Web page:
Recipe source: The Kitchn
On this day last year, I unceremoniously published my first post on Spork, with no introduction, no mission statement, and very little notice to family and friends. I had just lost my job and had time on my hands. The photo quality was horrible and the layout was wordpress default. I wasn’t sure where I was going with this or how long my newfound hobby would last.
And over the past year, this blog has inspired me in so many ways. I’ve been driven to improve the quality of my photography (and photoshop skills – with a long way to go), and been drawn to books and the example of other blogs on food presentation. I’ve loved the challenge of posting a variety of recipes, and planned my own meals around what I think the blog could use. Through the “veg week” theme, I learned to have a more plant-friendly mindset, and have decreased my consumption of animal products ever since.
As I discovered gorgeous new food blogs on a near-daily basis and connected with other bloggers on twitter, a whole world of food enthusiasts unfolded before me. I’ve been inspired by the passion and creativity I’ve seen on these other sites, and how a lot of these bloggers are making a living sharing their love of food with the world.
I still feel that I am but a small blogger, with a free wordpress account, hardly known amid the sea of cooking content on the web. But I love my little hobby nonetheless, and I’m so grateful for all the feedback I have received – from friends in person, from comments on facebook, from my grandmother who is my #1 fan, and from the occasional stranger who finds me on twitter.
So in the spirit of Spring and renewal, here is a recipe for a teacookie I love, from one of my favorite cooking blogs. This is called an ‘icebox cookie’ because you can freeze the dough and cut off just as much as you want to bake at any time. It’s a great way to have fresh cookies without having 42 fresh cookies, all by yourself. 🙂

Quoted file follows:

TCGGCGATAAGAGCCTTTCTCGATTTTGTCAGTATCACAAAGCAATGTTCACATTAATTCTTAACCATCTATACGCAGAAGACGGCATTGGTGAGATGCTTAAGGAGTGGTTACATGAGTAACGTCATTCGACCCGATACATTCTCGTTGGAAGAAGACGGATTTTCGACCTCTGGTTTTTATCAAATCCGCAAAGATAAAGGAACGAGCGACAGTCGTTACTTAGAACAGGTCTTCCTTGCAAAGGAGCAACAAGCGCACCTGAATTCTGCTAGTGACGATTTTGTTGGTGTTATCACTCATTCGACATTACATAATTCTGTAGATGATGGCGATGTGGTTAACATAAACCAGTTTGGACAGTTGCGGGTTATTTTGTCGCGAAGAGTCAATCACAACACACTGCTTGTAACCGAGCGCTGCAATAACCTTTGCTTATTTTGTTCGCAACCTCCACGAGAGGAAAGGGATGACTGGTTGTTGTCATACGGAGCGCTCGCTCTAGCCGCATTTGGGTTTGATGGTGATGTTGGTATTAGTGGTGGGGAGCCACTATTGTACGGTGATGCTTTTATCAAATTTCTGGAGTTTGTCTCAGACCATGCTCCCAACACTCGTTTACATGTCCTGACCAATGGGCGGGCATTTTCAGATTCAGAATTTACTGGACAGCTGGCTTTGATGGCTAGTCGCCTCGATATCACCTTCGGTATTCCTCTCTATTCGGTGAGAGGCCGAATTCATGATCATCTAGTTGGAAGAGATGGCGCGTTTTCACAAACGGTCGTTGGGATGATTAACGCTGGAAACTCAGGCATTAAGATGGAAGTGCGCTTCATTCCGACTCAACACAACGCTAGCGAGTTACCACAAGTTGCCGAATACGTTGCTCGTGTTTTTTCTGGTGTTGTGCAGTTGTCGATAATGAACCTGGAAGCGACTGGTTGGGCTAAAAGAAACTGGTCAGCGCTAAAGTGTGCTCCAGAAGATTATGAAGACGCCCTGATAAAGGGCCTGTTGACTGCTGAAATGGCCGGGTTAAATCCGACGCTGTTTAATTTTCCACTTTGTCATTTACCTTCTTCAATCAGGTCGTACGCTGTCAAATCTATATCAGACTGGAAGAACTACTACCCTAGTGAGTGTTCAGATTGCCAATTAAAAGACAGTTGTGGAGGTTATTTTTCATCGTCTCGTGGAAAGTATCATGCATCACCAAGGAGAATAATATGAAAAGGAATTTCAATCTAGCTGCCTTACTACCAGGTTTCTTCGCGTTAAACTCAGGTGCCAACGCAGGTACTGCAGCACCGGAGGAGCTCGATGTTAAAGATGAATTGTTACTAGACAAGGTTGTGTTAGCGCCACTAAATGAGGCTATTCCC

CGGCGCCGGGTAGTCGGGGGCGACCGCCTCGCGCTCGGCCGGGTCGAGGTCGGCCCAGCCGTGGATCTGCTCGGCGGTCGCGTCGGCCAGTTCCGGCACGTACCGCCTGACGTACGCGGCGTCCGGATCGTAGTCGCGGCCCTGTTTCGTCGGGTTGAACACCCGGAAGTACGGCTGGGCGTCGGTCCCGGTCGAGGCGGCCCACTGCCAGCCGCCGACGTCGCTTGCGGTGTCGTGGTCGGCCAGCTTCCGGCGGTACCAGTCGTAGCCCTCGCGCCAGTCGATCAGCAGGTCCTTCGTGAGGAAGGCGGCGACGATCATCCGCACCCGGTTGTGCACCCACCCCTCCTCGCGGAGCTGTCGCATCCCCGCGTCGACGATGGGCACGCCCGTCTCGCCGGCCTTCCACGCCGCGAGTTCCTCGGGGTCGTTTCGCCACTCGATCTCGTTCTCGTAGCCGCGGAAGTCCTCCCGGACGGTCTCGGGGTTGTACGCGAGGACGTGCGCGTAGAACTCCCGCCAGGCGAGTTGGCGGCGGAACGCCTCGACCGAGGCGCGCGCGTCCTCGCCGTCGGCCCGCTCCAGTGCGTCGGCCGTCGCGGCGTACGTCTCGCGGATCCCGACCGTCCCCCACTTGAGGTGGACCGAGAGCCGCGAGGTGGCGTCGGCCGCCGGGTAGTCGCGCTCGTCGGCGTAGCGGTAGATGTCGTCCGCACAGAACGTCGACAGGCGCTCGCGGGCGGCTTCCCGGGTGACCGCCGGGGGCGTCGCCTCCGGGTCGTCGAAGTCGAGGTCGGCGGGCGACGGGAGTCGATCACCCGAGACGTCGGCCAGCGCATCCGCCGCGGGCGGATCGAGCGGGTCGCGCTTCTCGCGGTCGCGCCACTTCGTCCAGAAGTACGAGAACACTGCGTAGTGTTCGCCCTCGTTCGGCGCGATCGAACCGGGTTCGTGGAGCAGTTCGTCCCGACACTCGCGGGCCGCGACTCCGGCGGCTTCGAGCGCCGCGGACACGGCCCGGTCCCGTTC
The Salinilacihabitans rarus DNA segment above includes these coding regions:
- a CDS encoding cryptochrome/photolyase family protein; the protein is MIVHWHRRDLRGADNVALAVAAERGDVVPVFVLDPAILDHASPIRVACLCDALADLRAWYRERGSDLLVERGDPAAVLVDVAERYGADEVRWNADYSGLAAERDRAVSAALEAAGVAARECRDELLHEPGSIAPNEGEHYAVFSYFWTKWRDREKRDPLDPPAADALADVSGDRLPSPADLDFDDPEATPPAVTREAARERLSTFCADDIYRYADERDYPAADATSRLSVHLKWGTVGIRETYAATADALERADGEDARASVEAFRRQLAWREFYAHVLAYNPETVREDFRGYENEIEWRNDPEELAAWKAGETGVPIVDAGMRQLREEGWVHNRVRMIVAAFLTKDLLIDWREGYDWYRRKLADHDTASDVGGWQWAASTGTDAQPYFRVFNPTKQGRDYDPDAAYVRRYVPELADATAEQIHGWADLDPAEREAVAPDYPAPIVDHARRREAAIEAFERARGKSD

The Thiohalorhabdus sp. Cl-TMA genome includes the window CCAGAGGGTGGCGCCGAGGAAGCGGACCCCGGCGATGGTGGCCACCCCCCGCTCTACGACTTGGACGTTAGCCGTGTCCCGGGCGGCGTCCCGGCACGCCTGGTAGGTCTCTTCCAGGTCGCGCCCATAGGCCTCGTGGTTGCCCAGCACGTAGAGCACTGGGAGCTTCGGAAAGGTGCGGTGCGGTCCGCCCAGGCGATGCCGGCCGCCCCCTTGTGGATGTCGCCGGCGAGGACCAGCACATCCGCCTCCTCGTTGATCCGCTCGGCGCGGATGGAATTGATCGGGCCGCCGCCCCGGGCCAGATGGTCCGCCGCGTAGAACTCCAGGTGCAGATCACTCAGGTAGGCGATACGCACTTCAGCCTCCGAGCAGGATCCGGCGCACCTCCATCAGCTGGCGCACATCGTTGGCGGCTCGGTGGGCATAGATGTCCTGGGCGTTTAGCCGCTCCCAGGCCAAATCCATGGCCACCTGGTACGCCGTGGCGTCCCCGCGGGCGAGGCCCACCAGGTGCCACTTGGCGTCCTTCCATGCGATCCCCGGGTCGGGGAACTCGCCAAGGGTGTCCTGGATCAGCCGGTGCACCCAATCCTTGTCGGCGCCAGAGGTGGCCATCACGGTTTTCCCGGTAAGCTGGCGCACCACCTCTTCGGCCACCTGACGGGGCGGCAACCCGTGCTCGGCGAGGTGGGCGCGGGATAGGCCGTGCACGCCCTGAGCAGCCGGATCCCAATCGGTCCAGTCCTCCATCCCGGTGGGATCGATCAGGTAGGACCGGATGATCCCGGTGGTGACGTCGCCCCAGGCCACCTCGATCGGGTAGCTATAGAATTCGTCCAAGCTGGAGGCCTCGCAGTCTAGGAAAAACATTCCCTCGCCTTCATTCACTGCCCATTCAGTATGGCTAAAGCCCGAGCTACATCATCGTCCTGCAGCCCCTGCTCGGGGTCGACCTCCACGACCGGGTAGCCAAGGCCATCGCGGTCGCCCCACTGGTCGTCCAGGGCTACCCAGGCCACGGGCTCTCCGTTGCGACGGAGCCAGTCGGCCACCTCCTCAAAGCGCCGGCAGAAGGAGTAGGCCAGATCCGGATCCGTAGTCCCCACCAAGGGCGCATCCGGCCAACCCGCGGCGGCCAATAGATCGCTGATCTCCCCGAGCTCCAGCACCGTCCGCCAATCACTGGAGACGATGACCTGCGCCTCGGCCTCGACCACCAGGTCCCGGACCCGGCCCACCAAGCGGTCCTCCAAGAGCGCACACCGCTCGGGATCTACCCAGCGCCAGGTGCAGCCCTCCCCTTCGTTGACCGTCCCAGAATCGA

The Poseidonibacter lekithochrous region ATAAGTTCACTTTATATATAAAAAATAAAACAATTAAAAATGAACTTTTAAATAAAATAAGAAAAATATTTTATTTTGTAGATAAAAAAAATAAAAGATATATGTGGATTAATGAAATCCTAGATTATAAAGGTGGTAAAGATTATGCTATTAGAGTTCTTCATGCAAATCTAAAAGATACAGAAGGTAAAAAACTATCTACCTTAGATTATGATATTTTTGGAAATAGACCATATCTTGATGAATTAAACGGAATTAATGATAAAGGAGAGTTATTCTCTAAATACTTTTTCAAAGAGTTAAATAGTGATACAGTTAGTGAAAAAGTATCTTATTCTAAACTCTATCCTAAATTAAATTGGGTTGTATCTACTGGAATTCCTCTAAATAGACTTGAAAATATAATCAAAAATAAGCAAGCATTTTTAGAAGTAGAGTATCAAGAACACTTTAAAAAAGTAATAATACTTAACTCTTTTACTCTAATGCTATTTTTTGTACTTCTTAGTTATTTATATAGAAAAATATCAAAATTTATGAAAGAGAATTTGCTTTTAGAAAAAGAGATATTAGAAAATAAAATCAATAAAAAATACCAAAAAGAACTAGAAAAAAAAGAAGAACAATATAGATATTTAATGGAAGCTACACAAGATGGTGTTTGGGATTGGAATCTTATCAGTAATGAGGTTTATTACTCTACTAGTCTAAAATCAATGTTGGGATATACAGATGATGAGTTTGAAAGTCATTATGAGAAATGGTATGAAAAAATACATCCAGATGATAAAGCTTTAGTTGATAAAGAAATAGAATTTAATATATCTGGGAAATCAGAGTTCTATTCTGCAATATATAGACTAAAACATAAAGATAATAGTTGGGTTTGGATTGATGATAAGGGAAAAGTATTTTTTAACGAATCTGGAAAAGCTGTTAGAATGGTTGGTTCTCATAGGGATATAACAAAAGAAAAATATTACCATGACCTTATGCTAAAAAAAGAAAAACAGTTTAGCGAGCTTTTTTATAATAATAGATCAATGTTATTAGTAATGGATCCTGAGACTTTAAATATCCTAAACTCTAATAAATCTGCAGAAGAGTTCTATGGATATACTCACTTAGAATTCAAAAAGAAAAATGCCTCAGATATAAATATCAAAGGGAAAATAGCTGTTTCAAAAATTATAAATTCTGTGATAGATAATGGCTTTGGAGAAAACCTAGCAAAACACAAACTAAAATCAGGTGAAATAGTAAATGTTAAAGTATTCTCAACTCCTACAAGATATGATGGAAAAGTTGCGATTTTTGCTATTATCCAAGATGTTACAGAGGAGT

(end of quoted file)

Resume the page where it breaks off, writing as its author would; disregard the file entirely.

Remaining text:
You can make this recipe with any type of tea you like, but I really enjoy the citrusy flavor of Earl Gray that shines through this cookie. In her notes, Ms. Durand recommends using the tea from teabags rather than loose-leaf, saying that it’s surprisingly more flavorful.
The dough takes about two minutes to whip up in the food processor – score!
Once the dough has a nice, crumbly texture, you will turn it out on a sheet of wax or parchment paper and form it into a log. Chill for at least 30 minutes, or until you are ready to bake. The cookies will crisp up beautifully in a 375-degree oven after about 12 minutes.
Enjoy with a piping hot cup of tea. Hmmm… I wonder what flavor you’ll choose?
RECIPE – Earl Grey Tea Cookies
makes 2 dozen
1 cup all purpose flour
1/4 cup sugar
1/4 cup confectioners’ sugar
1 tablespoon Earl Grey tea leaves*
1/4 teaspoon salt
1/2 teaspoon vanilla
1 teaspoon water
1/2 cup unsalted butter
Preheat oven to 375°F. Pulse together all the dry ingredients in a food processor until the tea leaves are pulverized.
Add vanilla, water, and butter. Pulse together until a dough is formed. Form the dough into a log onto a piece of wax or parchment paper. Wrap the paper around and roll the log smooth. Freeze now, or chill for at least 30 minutes.
When chilled, slice the log into 1/3 inch thick pieces. Place on baking sheets and bake until the edges are just brown, about 12 minutes. Let cool on sheets for 5 minutes, then transfer to wire racks.
*One would think that expensive loose leaf tea would be best in this recipe. But I’ve actually gotten the best flavor with tea from cheap bags that I’ve ripped open. I think the leaves are more fine and flaky.